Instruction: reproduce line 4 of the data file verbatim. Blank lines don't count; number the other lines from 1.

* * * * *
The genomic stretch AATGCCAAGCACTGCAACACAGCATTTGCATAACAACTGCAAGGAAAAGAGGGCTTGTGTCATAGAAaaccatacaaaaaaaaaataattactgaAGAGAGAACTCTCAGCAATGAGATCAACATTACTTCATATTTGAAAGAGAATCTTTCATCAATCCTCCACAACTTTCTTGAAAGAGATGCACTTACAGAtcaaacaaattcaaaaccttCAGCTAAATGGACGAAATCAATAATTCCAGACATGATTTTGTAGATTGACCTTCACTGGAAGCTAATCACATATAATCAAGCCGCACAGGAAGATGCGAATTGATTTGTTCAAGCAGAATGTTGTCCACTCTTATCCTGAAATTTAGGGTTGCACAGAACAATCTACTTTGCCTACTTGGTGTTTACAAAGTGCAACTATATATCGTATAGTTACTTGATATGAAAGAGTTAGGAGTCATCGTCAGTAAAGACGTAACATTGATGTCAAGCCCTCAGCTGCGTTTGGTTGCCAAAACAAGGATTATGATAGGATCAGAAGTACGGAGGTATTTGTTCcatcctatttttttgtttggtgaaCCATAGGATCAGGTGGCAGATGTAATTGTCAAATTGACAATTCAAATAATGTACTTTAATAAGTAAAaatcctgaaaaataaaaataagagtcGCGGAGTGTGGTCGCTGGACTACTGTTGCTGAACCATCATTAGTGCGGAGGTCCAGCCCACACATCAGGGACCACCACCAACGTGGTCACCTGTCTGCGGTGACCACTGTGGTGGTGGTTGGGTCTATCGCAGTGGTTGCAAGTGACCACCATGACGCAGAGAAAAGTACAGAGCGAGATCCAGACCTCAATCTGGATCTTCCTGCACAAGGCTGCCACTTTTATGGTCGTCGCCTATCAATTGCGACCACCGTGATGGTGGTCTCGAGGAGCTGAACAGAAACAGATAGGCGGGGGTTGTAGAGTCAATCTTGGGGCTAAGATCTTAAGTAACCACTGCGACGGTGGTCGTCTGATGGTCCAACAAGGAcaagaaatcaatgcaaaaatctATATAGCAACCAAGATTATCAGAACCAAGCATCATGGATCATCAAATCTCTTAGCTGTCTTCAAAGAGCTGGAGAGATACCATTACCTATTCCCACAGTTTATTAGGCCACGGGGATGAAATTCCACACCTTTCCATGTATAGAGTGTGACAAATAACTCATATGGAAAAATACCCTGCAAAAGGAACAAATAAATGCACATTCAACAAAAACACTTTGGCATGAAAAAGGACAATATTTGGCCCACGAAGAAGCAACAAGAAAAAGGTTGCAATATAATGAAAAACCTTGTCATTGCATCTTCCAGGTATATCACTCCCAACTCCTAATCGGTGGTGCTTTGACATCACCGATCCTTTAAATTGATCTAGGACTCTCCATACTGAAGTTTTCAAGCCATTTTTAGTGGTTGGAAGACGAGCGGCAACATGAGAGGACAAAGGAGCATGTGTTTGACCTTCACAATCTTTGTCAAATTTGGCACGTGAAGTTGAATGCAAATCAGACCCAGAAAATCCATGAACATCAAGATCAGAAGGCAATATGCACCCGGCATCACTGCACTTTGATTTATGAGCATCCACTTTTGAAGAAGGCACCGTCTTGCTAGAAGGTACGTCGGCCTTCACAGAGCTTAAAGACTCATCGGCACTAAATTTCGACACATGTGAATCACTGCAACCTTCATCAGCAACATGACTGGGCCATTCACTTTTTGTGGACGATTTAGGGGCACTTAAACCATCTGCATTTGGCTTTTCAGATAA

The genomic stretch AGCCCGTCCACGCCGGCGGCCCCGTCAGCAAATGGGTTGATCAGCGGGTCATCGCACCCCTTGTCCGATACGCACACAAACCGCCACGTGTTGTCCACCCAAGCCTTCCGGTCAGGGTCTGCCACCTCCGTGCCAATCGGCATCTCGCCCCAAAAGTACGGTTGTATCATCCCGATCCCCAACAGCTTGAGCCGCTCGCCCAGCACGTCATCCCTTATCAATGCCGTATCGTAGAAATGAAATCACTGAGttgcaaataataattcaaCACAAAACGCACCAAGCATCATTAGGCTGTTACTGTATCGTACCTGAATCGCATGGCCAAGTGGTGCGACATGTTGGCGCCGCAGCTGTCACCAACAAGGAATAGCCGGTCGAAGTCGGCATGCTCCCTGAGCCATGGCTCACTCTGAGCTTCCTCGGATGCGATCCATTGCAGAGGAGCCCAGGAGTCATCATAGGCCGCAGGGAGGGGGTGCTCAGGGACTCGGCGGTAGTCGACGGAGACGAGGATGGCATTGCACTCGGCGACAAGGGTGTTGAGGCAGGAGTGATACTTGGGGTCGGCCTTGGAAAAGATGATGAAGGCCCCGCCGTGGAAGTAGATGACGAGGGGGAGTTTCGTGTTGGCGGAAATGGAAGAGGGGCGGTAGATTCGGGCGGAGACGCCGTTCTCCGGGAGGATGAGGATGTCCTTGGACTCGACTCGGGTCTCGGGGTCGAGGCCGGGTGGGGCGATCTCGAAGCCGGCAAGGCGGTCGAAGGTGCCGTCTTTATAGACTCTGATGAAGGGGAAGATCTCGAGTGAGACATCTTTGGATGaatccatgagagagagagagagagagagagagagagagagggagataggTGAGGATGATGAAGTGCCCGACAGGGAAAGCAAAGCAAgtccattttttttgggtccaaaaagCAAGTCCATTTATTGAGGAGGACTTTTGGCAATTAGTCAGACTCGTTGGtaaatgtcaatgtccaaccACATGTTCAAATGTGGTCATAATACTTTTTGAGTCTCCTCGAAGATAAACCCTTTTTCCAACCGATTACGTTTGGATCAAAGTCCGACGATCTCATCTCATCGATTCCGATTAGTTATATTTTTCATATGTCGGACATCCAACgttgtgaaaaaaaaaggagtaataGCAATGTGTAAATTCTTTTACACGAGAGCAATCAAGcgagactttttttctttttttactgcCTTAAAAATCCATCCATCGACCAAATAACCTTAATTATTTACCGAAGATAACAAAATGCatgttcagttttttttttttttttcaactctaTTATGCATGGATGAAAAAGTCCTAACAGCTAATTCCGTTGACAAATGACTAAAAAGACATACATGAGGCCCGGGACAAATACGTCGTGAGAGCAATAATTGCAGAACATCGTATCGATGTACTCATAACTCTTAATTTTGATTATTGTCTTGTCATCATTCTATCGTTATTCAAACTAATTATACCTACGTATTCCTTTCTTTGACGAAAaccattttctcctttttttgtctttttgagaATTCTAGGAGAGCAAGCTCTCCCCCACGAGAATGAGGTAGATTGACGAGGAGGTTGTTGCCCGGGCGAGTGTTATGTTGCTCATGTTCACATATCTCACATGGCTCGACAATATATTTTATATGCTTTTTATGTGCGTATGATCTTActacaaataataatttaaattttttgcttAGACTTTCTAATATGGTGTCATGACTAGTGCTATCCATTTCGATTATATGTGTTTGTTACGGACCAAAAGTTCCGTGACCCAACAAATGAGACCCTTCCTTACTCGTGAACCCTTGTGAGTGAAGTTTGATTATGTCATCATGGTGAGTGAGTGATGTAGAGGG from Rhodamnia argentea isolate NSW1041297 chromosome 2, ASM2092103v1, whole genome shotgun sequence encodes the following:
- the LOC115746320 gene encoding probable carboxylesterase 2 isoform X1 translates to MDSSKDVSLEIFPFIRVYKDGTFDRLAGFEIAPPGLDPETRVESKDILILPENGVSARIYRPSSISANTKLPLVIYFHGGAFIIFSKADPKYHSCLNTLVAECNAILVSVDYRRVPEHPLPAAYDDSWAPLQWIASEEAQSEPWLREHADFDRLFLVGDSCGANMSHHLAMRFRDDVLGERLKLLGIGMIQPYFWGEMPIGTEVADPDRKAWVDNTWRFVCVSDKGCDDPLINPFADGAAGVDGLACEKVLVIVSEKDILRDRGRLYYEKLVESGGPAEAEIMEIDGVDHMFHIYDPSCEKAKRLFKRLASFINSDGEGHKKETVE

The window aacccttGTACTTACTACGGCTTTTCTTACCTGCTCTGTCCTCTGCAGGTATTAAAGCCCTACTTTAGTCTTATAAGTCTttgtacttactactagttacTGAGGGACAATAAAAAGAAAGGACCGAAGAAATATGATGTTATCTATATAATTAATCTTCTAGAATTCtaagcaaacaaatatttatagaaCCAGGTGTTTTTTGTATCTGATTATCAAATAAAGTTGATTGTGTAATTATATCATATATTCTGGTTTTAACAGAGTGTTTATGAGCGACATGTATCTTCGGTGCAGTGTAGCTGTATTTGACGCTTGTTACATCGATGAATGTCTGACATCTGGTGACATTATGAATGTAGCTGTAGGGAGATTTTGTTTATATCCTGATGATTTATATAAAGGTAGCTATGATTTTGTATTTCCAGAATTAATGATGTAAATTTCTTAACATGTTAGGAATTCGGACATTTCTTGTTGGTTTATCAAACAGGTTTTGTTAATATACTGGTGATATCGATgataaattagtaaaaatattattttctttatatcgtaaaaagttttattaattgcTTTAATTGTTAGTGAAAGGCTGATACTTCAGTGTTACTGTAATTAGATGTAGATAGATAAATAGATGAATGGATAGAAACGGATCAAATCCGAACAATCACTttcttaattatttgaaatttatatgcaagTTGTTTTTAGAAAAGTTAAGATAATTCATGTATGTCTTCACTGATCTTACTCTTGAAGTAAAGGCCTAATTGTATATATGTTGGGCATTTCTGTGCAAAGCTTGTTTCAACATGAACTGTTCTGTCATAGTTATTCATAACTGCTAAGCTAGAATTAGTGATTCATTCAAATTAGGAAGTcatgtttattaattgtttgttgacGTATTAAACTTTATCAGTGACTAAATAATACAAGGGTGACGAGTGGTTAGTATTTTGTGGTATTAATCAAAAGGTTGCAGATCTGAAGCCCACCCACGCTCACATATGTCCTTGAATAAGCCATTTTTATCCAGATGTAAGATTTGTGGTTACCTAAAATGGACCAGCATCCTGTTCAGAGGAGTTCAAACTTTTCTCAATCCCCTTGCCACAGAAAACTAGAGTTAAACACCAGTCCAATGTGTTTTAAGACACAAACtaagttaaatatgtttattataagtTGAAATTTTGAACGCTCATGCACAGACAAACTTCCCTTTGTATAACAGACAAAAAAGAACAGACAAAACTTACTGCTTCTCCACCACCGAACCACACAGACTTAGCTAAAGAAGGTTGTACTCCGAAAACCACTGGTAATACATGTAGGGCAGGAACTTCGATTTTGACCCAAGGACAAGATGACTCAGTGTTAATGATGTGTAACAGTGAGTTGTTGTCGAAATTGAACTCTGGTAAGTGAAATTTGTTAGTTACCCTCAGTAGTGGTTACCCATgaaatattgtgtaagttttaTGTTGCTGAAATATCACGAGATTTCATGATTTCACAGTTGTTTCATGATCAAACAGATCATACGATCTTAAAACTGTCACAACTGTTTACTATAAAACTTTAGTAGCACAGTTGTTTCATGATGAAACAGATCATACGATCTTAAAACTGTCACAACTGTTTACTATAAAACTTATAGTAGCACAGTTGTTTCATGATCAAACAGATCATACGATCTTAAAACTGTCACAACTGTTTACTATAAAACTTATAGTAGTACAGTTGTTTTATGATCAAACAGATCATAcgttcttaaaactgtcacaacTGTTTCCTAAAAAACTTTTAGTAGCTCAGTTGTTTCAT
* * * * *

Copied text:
The window aacccttGTACTTACTACGGCTTTTCTTACCTGCTCTGTCCTCTGCAGGTATTAAAGCCCTACTTTAGTCTTATAAGTCTttgtacttactactagttacTGAGGGACAATAAAAAGAAAGGACCGAAGAAATATGATGTTATCTATATAATTAATCTTCTAGAATTCtaagcaaacaaatatttatagaaCCAGGTGTTTTTTGTATCTGATTATCAAATAAAGTTGATTGTGTAATTATATCATATATTCTGGTTTTAACAGAGTGTTTATGAGCGACATGTATCTTCGGTGCAGTGTAGCTGTATTTGACGCTTGTTACATCGATGAATGTCTGACATCTGGTGACATTATGAATGTAGCTGTAGGGAGATTTTGTTTATATCCTGATGATTTATATAAAGGTAGCTATGATTTTGTATTTCCAGAATTAATGATGTAAATTTCTTAACATGTTAGGAATTCGGACATTTCTTGTTGGTTTATCAAACAGGTTTTGTTAATATACTGGTGATATCGATgataaattagtaaaaatattattttctttatatcgtaaaaagttttattaattgcTTTAATTGTTAGTGAAAGGCTGATACTTCAGTGTTACTGTAATTAGATGTAGATAGATAAATAGATGAATGGATAGAAACGGATCAAATCCGAACAATCACTttcttaattatttgaaatttatatgcaagTTGTTTTTAGAAAAGTTAAGATAATTCATGTATGTCTTCACTGATCTTACTCTTGAAGTAAAGGCCTAATTGTATATATGTTGGGCATTTCTGTGCAAAGCTTGTTTCAACATGAACTGTTCTGTCATAGTTATTCATAACTGCTAAGCTAGAATTAGTGATTCATTCAAATTAGGAAGTcatgtttattaattgtttgttgacGTATTAAACTTTATCAGTGACTAAATAATACAAGGGTGACGAGTGGTTAGTATTTTGTGGTATTAATCAAAAGGTTGCAGATCTGAAGCCCACCCACGCTCACATATGTCCTTGAATAAGCCATTTTTATCCAGATGTAAGATTTGTGGTTACCTAAAATGGACCAGCATCCTGTTCAGAGGAGTTCAAACTTTTCTCAATCCCCTTGCCACAGAAAACTAGAGTTAAACACCAGTCCAATGTGTTTTAAGACACAAACtaagttaaatatgtttattataagtTGAAATTTTGAACGCTCATGCACAGACAAACTTCCCTTTGTATAACAGACAAAAAAGAACAGACAAAACTTACTGCTTCTCCACCACCGAACCACACAGACTTAGCTAAAGAAGGTTGTACTCCGAAAACCACTGGTAATACATGTAGGGCAGGAACTTCGATTTTGACCCAAGGACAAGATGACTCAGTGTTAATGATGTGTAACAGTGAGTTGTTGTCGAAATTGAACTCTGGTAAGTGAAATTTGTTAGTTACCCTCAGTAGTGGTTACCCATgaaatattgtgtaagttttaTGTTGCTGAAATATCACGAGATTTCATGATTTCACAGTTGTTTCATGATCAAACAGATCATACGATCTTAAAACTGTCACAACTGTTTACTATAAAACTTTAGTAGCACAGTTGTTTCATGATGAAACAGATCATACGATCTTAAAACTGTCACAACTGTTTACTATAAAACTTATAGTAGCACAGTTGTTTCATGATCAAACAGATCATACGATCTTAAAACTGTCACAACTGTTTACTATAAAACTTATAGTAGTACAGTTGTTTTATGATCAAACAGATCATAcgttcttaaaactgtcacaacTGTTTCCTAAAAAACTTTTAGTAGCTCAGTTGTTTCAT